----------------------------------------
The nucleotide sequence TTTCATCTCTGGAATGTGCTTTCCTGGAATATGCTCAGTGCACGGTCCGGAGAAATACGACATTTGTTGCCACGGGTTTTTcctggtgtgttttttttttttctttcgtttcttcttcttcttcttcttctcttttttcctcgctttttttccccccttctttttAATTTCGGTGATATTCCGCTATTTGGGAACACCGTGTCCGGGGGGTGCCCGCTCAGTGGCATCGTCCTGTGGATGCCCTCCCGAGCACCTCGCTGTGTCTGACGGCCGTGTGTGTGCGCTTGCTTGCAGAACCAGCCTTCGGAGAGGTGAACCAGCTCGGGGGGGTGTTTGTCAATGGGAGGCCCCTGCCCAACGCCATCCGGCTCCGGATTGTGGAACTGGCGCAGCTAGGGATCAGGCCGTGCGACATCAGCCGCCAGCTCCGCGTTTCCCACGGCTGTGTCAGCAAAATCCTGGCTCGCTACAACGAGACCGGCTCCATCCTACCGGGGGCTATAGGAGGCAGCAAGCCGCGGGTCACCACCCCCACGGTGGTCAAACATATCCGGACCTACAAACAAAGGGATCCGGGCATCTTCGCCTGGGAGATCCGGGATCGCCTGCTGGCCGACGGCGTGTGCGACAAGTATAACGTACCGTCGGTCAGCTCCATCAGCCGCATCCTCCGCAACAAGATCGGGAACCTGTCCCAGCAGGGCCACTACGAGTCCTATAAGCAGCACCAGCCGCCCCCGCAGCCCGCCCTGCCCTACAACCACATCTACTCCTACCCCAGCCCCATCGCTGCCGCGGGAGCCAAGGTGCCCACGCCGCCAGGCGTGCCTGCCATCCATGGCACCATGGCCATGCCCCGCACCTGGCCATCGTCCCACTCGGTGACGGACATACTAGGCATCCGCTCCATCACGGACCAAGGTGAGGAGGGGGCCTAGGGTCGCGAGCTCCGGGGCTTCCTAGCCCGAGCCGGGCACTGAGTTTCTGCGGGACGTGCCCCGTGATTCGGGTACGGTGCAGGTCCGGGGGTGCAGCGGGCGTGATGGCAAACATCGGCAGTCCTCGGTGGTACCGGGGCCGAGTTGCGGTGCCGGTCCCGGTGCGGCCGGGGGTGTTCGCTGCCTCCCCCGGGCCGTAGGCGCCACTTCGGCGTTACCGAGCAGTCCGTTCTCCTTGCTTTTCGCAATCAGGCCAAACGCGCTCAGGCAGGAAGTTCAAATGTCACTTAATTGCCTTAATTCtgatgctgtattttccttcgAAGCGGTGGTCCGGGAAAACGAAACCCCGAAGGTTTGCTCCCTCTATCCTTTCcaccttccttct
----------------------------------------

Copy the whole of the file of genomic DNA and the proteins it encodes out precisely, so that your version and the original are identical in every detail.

The nucleotide sequence TTTCATCTCTGGAATGTGCTTTCCTGGAATATGCTCAGTGCACGGTCCGGAGAAATACGACATTTGTTGCCACGGGTTTTTcctggtgtgttttttttttttctttcgtttcttcttcttcttcttcttctcttttttcctcgctttttttccccccttctttttAATTTCGGTGATATTCCGCTATTTGGGAACACCGTGTCCGGGGGGTGCCCGCTCAGTGGCATCGTCCTGTGGATGCCCTCCCGAGCACCTCGCTGTGTCTGACGGCCGTGTGTGTGCGCTTGCTTGCAGAACCAGCCTTCGGAGAGGTGAACCAGCTCGGGGGGGTGTTTGTCAATGGGAGGCCCCTGCCCAACGCCATCCGGCTCCGGATTGTGGAACTGGCGCAGCTAGGGATCAGGCCGTGCGACATCAGCCGCCAGCTCCGCGTTTCCCACGGCTGTGTCAGCAAAATCCTGGCTCGCTACAACGAGACCGGCTCCATCCTACCGGGGGCTATAGGAGGCAGCAAGCCGCGGGTCACCACCCCCACGGTGGTCAAACATATCCGGACCTACAAACAAAGGGATCCGGGCATCTTCGCCTGGGAGATCCGGGATCGCCTGCTGGCCGACGGCGTGTGCGACAAGTATAACGTACCGTCGGTCAGCTCCATCAGCCGCATCCTCCGCAACAAGATCGGGAACCTGTCCCAGCAGGGCCACTACGAGTCCTATAAGCAGCACCAGCCGCCCCCGCAGCCCGCCCTGCCCTACAACCACATCTACTCCTACCCCAGCCCCATCGCTGCCGCGGGAGCCAAGGTGCCCACGCCGCCAGGCGTGCCTGCCATCCATGGCACCATGGCCATGCCCCGCACCTGGCCATCGTCCCACTCGGTGACGGACATACTAGGCATCCGCTCCATCACGGACCAAGGTGAGGAGGGGGCCTAGGGTCGCGAGCTCCGGGGCTTCCTAGCCCGAGCCGGGCACTGAGTTTCTGCGGGACGTGCCCCGTGATTCGGGTACGGTGCAGGTCCGGGGGTGCAGCGGGCGTGATGGCAAACATCGGCAGTCCTCGGTGGTACCGGGGCCGAGTTGCGGTGCCGGTCCCGGTGCGGCCGGGGGTGTTCGCTGCCTCCCCCGGGCCGTAGGCGCCACTTCGGCGTTACCGAGCAGTCCGTTCTCCTTGCTTTTCGCAATCAGGCCAAACGCGCTCAGGCAGGAAGTTCAAATGTCACTTAATTGCCTTAATTCtgatgctgtattttccttcgAAGCGGTGGTCCGGGAAAACGAAACCCCGAAGGTTTGCTCCCTCTATCCTTTCcaccttccttct